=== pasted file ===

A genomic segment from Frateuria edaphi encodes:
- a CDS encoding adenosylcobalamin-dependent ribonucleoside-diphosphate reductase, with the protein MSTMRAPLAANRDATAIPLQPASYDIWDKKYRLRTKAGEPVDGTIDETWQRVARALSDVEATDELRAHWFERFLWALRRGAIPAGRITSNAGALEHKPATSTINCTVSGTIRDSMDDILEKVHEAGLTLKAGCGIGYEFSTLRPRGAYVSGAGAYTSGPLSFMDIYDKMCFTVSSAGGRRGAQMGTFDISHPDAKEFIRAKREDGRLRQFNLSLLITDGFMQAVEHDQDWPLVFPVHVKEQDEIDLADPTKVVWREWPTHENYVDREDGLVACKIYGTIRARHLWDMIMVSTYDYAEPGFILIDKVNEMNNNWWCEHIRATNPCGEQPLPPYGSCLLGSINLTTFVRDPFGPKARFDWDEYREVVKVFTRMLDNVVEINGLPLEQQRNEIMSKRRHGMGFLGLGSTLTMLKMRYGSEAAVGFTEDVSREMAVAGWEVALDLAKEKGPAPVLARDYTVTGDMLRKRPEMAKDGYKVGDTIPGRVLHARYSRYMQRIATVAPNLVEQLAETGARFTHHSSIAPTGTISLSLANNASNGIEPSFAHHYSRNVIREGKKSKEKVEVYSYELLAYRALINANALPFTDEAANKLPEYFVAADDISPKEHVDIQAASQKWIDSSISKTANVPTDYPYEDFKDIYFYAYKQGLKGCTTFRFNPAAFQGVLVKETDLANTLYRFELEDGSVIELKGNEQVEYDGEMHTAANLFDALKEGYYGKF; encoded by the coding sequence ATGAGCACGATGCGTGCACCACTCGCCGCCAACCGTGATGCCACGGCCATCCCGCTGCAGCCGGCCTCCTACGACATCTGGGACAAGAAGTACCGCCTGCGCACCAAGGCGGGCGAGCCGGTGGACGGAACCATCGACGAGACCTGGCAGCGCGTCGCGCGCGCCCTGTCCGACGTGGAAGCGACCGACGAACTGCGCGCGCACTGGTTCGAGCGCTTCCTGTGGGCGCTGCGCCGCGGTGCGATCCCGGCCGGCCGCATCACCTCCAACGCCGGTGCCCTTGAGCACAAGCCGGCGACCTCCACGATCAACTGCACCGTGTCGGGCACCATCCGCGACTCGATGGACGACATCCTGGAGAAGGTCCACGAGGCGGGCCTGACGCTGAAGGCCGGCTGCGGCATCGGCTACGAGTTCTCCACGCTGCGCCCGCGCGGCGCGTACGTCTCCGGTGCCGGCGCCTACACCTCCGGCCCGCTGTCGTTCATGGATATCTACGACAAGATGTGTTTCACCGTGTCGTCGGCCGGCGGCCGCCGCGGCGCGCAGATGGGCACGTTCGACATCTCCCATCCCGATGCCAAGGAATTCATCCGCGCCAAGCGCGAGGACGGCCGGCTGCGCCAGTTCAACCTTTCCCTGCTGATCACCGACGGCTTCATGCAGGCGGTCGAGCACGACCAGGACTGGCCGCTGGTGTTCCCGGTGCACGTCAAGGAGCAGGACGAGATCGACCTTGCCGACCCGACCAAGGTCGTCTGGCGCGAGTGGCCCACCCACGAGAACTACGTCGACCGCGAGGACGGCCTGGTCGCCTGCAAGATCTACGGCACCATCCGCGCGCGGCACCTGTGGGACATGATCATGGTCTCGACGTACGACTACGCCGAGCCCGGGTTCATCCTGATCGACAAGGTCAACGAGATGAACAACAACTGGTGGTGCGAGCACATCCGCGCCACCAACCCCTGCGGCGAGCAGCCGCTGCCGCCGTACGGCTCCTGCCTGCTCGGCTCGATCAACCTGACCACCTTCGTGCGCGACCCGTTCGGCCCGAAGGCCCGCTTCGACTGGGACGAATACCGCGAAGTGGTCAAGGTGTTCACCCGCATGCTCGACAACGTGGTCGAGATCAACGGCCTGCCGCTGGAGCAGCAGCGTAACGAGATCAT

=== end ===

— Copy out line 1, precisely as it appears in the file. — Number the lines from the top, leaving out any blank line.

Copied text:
A genomic segment from Frateuria edaphi encodes: